By combining their augmented core with more consistent cross-channel orchestration of customer interactions, banks can manage and improve sales and service across channels as well as align servicing costs with changing customer behaviors.
Proven Value Underwrites the Migration of Existing Account Base
As financial institutions begin to benefit from the incremental value and agility of a real-time and customer-centric core banking platform, they have the foundation to underwrite much larger service cost reduction opportunities. Most retail customers are lower risk with less complex needs and can be migrated from the existing legacy platform(s) to a real-time banking infrastructure, resulting in dramatic cost savings such as significant reduction of Day 2 operations, lower infrastructure and administration costs, and consolidation of multiple systems.
Mapping Out the Future – Evolution or Revolution?
Whether evolutionary or revolutionary, the path forward must be led by a segment-driven banking strategy that allows banks to significantly lower the bar for account servicing across the large base of unprofitable or marginally profitable customers.
The challenges of operating within a changing regulatory environment and evolving business models in the midst of increasing industry consolidation and shifting customer preferences are daunting. But these challenges open opportunities for banks that see this as a pivot toward the future of banking and that are flexible, embrace change and are committed to providing lasting value to customers on their terms.
A Next Generation Banking Strategy
FIS has articulated and defined a next generation banking vision that provides a path to modernization and enables real-time information management horizontally across the product, distribution and execution aspects of the value chain. This strategy is being underwritten by and enabled through a service-oriented architecture (SOA) component model approach that can coexist with and extend the functionality of current generation FIS applications or, over time, deliver SOA component-based frameworks.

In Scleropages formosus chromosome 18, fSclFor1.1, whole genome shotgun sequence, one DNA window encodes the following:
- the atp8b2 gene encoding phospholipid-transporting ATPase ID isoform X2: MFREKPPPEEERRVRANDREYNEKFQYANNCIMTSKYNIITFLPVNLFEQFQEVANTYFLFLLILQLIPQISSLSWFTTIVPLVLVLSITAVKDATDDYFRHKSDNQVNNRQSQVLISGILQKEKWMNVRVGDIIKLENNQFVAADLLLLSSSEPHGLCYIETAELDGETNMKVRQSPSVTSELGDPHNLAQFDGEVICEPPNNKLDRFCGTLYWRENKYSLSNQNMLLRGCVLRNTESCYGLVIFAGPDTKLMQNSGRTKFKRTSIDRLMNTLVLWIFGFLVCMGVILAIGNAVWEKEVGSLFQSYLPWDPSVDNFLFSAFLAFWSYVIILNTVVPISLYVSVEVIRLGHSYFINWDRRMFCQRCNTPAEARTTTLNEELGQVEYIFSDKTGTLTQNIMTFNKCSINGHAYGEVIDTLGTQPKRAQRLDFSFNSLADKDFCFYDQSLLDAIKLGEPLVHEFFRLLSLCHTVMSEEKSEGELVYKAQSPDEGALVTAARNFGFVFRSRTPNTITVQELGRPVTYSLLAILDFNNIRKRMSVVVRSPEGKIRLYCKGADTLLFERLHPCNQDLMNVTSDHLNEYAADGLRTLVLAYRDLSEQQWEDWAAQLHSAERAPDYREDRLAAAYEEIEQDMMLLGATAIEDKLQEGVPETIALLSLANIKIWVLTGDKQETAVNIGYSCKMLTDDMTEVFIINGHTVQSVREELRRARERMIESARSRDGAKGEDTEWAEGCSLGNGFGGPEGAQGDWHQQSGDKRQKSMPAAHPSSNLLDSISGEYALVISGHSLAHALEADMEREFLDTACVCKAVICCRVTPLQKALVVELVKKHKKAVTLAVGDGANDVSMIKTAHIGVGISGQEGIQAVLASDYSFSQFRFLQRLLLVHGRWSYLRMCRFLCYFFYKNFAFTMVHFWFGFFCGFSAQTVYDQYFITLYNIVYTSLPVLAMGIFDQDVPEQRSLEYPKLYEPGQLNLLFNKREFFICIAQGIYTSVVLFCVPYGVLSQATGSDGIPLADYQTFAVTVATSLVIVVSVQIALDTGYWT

Under the direct control of the Chief Technology Office, the execution against this strategy kicked off in 2012 by leveraging the breadth and depth of FIS' existing global banking assets as baseline components in our next generation banking vision. This is allowing us to extend and define the functional and process capabilities across core, channel and payments solutions to ensure the capabilities are an integral part of the FIS Domain Model based on industry- and technology-driven SOA standards. Ultimately, this will empower large and/or global financial institutions to preserve the investment in their existing banking infrastructure yet pivot to the next generation of banking, built around a new customer interaction and servicing model driven purely by customer preferences.
For more information about enabling your segment-driven banking strategy, please contact your strategic account manager or e-mail firstname.lastname@example.org.